Sunday, 16 December 2012

Plastic Lamb in the Home of the Brave

It´s a dark and stormy day here on the perimeter. The dogs and cats are sacked-out in front of the fire, our stomachs are full of lunch, and Bud Powell is playing "Time Waits" on the stereo with Bob Canary as front man. There´s no good reason to go anywhere, what with the fields all fallow mud and the days so very short, and the wind blowing the rain sideways.

We went to church. Flor and Family set up the vast manger scene in the entryway, in keeping with local tradition -- it´s got real moss and aluminum-foil ponds, plastic palm trees and heavenly hosts in several scales and sizes. It is janky and homely, and I love it. It is our dime-store Bethlehem, a Peace on Earth that fits in a big cardboard box in the choir loft.

In the Prayers of the People today Don Santiago first spoke of Newtown, CT., whose children and teachers were killed by a madman with a big gun. He held up the community, the state, and the United States of America before the Lord. I felt some eyes looking at me. I felt that dart of pain in my heart. It is a dart that is getting way too familiar these days -- another mass shooting, another moment of my neighbors wondering what the hell kind of place I come from, that would let this kind of thing keep happening.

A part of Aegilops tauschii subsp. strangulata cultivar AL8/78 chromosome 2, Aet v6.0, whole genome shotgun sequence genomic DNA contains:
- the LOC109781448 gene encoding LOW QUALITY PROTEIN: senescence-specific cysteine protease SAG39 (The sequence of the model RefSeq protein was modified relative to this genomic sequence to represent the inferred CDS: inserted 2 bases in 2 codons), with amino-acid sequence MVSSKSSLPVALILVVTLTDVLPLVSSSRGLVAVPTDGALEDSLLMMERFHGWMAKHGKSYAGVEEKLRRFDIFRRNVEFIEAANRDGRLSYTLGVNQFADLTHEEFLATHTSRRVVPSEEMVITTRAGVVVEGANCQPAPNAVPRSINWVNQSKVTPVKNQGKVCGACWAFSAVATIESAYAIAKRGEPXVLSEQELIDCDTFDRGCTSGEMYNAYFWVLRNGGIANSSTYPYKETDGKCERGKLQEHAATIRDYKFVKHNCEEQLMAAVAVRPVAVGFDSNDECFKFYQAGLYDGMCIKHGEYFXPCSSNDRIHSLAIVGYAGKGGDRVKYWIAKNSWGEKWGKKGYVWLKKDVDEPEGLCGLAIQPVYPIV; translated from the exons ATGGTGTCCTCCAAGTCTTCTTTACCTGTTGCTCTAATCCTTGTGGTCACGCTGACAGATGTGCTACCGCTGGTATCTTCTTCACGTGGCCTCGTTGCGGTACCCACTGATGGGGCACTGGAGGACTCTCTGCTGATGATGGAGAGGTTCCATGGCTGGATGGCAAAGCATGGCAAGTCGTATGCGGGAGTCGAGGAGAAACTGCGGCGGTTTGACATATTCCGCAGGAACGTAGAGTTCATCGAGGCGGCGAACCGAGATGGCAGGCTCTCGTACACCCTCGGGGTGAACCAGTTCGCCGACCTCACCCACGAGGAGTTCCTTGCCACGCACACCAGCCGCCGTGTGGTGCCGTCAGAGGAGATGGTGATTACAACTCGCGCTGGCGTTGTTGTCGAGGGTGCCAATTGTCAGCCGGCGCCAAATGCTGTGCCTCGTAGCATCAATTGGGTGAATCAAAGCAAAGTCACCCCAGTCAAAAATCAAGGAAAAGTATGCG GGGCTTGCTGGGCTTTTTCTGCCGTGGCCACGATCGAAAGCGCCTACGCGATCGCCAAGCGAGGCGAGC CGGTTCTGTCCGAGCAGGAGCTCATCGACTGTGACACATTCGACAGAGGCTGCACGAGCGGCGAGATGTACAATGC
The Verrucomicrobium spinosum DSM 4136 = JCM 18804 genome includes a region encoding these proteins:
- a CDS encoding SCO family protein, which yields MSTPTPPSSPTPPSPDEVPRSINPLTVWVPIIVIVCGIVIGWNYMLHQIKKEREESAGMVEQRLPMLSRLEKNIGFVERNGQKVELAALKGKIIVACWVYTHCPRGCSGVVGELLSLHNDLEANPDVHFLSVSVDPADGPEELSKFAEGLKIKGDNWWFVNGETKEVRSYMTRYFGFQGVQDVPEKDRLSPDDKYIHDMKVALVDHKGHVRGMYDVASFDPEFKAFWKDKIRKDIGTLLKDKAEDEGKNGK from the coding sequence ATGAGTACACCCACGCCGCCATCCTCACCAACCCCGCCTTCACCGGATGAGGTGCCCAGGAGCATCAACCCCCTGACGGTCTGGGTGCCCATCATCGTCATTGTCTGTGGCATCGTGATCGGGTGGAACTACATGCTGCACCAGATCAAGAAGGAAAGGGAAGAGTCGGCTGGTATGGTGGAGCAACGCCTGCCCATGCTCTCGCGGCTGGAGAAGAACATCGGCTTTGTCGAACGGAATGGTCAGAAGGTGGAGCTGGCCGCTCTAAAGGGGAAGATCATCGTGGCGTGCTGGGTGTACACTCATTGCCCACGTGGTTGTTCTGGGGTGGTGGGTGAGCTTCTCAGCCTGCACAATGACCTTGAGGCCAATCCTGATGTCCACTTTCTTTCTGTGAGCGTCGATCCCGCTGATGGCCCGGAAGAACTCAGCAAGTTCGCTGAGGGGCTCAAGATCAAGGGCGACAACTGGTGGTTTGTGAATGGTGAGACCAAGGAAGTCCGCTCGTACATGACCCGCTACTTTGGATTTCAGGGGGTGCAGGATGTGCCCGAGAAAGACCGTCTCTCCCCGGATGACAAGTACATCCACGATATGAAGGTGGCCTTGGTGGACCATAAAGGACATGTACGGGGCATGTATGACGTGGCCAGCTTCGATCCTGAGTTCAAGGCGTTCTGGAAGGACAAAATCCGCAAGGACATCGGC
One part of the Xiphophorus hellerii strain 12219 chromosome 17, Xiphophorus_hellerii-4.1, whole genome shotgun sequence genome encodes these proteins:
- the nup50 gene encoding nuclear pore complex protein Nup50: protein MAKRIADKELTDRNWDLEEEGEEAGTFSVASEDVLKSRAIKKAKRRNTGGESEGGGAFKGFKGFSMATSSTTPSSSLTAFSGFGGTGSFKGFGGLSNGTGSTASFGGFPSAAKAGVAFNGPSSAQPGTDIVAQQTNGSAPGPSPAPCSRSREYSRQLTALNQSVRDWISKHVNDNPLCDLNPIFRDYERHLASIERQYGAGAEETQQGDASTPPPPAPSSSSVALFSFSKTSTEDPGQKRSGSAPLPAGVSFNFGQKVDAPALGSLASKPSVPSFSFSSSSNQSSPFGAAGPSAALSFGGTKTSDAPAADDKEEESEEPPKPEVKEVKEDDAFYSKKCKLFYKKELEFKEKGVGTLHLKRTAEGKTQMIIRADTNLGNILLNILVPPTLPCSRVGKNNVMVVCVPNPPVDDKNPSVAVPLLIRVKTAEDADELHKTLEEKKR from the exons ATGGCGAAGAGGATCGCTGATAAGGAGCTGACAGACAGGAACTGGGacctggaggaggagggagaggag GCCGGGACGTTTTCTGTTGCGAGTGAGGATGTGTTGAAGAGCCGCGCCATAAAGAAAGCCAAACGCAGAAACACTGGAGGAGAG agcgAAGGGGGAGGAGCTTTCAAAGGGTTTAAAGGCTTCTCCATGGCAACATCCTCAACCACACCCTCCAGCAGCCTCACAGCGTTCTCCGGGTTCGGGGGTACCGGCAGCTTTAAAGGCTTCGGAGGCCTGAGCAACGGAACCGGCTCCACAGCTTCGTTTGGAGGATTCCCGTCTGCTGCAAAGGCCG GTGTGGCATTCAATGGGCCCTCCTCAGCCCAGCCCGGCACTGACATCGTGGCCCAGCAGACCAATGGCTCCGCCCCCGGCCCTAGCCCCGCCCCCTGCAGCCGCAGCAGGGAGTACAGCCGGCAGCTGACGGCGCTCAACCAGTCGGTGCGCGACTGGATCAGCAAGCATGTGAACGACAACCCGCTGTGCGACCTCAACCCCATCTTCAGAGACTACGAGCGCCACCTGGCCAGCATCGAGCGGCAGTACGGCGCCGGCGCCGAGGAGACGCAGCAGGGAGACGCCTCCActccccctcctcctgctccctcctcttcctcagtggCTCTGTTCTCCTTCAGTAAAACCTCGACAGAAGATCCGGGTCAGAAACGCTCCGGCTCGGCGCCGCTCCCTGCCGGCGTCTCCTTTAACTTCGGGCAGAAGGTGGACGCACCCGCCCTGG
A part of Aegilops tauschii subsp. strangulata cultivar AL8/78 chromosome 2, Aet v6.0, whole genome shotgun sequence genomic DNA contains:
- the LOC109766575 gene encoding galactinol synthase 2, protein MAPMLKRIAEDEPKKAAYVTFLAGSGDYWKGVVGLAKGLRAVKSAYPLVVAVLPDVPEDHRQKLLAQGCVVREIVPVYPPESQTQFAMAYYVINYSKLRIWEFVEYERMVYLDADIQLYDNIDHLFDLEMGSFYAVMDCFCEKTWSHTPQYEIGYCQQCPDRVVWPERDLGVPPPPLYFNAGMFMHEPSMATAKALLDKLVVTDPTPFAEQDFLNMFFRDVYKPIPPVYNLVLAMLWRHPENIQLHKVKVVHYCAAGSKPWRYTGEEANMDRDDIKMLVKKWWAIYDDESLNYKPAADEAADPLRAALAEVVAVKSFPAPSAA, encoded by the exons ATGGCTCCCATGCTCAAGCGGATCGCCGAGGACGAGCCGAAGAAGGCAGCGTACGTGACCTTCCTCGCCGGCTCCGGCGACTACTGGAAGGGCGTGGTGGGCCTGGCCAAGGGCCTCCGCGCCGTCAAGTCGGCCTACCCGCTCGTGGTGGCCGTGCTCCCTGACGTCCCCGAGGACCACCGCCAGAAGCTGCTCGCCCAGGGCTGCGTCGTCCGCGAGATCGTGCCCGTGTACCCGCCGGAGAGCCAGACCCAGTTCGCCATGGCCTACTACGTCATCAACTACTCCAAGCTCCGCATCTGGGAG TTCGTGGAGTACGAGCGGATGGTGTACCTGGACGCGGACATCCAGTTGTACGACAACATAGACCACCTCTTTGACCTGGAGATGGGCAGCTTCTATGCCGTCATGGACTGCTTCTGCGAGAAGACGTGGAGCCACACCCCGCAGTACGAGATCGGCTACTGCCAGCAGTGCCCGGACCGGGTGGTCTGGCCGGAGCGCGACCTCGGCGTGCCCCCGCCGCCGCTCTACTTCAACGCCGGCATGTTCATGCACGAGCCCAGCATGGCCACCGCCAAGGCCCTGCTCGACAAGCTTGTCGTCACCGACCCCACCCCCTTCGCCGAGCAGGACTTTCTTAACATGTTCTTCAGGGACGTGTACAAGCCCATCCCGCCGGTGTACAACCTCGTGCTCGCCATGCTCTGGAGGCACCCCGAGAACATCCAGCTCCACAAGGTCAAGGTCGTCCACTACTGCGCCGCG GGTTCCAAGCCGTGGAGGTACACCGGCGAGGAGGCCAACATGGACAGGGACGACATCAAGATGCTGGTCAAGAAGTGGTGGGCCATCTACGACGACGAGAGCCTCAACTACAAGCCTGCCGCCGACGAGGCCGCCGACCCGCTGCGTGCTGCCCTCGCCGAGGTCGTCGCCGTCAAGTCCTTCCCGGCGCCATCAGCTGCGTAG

I prayed, too. I put down that pain and self-consciousness and national guilt at the foot of the cross up front, seeing as I was at church, and that is what an altar is for.